The Grosvenor Estate – headed by the Duke of Westminster – prides itself on its green credentials yet continues to operate a private jet.
Private jets have been in the news lately after Prince Harry and Meghan were accused of hypocrisy for espousing environmental views while taking flights aboard such a carbon footprint-heavy form of transport.
Now the Labour Party is exploring plans to ban private jets from UK airports from as early as 2025 should it win the election after a report revealed carbon emissions from the sector equivalent to 450,000 cars each year.
Little is known about the usage or business case behind the twin-engined Cessna 560XL private jet registered to the Eaton Estate office in Eccleston , near Chester .
Grosvenor’s twin-engined Cessna jet at Hawarden Airport.
That includes how much it is used by the current Duke of Westminster, who is passionate about the environment and was recently pictured encouraging children to ‘learn how to care about their own and the wider environment’ in his role as president of an educational charity The Country Trust.
Certainly his father the sixth Duke of Westminster regularly commuted in a private aircraft between Chester and his London office in a journey that took just 35 minutes.
He told Desert Island Discs in 1995: “My greatest luxury is having my own aeroplane. It means I do have the ability to cover enormous distances in a day and still be able to get home.”
Grosvenor Estate are loathe to discuss the jet operated by Virtus Aviation Ltd, which is wholly owned by a Grosvenor Estate Trust.
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A spokesman for the Duke of Westminster said: “We don’t comment on private travel arrangements.”
However, a source close to the Duke said: “The Duke takes his environmental obligation seriously. Like many others, he occasionally uses air travel to make his work and commitments possible, after other factors are properly considered.
“He takes and assesses his options on a case by case basis and thinks carefully about the difference he can make more broadly. When he thinks about carbon emissions he doesn’t just think about his individual footprint, but on behalf of the whole organisation he represents and can influence.”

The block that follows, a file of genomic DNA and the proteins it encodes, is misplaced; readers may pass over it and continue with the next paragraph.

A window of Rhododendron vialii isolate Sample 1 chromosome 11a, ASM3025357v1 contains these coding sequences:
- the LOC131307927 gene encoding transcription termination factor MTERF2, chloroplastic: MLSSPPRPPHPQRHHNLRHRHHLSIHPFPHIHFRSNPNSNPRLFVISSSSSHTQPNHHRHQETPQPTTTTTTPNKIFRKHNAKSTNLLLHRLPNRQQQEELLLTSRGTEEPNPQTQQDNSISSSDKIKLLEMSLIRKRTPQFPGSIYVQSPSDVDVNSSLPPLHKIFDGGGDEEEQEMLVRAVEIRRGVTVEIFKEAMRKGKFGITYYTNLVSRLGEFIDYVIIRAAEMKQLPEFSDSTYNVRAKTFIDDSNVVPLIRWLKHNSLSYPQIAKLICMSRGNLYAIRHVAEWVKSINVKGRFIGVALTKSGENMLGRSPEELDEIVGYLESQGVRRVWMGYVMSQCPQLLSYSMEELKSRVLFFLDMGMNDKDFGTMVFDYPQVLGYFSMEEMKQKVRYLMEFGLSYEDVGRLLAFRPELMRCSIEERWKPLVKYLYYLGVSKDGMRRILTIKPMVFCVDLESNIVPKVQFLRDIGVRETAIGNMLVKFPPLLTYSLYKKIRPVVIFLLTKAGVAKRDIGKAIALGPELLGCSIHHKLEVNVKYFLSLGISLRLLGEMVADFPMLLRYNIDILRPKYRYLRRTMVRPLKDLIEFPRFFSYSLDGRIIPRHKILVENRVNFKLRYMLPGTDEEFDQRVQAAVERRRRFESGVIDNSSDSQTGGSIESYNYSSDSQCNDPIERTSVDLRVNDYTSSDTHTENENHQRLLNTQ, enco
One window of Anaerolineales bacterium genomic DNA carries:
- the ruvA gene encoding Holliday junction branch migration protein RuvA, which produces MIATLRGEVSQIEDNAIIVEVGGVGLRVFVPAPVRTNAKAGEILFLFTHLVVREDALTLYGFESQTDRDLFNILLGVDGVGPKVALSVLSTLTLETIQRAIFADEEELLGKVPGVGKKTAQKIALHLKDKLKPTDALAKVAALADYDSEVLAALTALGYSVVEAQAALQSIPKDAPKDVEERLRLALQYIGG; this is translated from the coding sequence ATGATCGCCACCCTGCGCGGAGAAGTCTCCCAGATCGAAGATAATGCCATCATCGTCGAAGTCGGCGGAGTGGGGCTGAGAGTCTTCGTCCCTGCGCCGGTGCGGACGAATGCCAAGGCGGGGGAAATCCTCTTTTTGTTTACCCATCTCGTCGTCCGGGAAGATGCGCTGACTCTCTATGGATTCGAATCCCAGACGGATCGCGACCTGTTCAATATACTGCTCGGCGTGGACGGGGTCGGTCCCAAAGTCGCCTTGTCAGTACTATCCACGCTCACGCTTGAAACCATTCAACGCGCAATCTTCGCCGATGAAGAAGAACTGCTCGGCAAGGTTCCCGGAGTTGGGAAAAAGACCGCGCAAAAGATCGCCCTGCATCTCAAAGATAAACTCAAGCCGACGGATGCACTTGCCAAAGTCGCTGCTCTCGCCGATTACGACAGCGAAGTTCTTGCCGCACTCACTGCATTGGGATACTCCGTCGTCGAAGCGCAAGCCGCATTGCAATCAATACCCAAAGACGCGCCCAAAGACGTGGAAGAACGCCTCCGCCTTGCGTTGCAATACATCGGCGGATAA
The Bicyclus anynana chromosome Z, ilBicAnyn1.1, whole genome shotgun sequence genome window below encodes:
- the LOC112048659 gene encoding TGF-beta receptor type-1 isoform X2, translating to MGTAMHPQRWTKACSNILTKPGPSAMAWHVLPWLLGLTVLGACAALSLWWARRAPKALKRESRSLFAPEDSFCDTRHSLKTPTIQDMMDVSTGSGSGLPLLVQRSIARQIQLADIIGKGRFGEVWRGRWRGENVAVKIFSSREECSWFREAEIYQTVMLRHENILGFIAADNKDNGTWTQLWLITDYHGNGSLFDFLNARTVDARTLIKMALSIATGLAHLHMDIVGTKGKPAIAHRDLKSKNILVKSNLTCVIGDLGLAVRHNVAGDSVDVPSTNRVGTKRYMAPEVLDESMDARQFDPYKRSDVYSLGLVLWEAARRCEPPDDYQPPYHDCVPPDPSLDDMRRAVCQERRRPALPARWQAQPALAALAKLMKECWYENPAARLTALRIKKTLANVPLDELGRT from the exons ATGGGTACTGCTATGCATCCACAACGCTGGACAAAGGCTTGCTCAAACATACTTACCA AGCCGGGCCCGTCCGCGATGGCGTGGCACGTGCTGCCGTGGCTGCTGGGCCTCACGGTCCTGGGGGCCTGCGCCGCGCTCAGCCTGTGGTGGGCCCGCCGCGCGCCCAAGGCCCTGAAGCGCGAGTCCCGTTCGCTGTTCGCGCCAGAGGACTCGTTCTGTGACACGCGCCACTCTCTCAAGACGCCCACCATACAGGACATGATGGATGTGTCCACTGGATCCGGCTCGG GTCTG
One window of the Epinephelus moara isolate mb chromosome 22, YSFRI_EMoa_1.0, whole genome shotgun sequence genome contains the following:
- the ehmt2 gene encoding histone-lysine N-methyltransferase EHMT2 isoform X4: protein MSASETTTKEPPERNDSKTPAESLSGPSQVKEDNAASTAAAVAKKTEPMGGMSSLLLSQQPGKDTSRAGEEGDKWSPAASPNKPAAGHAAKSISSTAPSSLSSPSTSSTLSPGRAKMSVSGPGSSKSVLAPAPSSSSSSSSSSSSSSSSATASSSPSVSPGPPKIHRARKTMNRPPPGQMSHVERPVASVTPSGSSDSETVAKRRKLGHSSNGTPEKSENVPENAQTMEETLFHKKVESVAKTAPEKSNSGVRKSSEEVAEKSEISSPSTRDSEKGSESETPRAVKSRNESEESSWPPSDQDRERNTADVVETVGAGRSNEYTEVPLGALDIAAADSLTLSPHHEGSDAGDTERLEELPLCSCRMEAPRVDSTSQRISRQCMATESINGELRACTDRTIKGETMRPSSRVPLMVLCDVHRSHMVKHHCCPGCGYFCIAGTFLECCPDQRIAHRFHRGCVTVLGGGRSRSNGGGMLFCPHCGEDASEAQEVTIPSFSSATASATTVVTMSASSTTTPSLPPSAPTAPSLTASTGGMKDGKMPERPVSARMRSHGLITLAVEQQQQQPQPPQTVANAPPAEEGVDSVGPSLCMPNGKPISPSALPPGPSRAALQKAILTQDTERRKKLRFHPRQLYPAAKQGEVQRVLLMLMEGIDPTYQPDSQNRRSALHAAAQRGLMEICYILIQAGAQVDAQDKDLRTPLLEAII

Bahrain’s Crown Prince Salman bin Hamad bin Isa Al Khalifa, Prime Minister Theresa May, Prince William, Duke of Cambridge and the Duke of Westminster, Hugh Grosvenor , during the official handover to the nation of the newly built Defence and National Rehabilitation Centre (DNRC) at the Stanford Hall Estate on June 21, 2018. The centre provides world-class rehabilitation facilities for members of the Armed Forces who have suffered major trauma or injury during their service. (Photo by Oli Scarff – WPA Pool/Getty Images)
There’s no doubt the Grosvenor Estate has a strong claim to care for the planet.
Across its Eaton estate, about 91,000 trees were planted in 2017 and 100,000 in 2018 with target of 110,000 trees in 2019. Eaton estate works to a 25-year plan to sustainably increase woodland in a scheme approved by the Forestry Commission and Natural England.
The estate also prides itself on being energy efficient and embracing sustainable fuel sources. All of the energy directly consumed by the estate is procured from renewable sources.
Grosvenor is also working to ensure an increasing number of tenanted properties benefit from heat produced by biomass boilers and is exploring the use of ground source heat pumps, air source heat pumps, grey-water systems and solar power.
School children learned about habitats, conservation and food chains on a visit to Eaton Estate.
(Image: Victoria Tetley)
As stewards of more than 4,000 hectares of land, the Eaton estate is located in an area that includes a wide range of rare plants and animals. Protected birds of prey thrive, including red listed species such as lapwing, and peregrine falcons.
Grosvenor says this same approach is employed across 260 hectares of land in collaboration with its award-winning commercial farm – Grosvenor Farms.
By creating new and innovative farming facilities, applying sound animal husbandry and sophisticated technologies, it is claimed the farms have reduced antibiotic use on herds by 60%; the use of artificial fertiliser by 40% and have chosen to manage around 12% of the farm’s land to support greater biodiversity and improve natural habitats.
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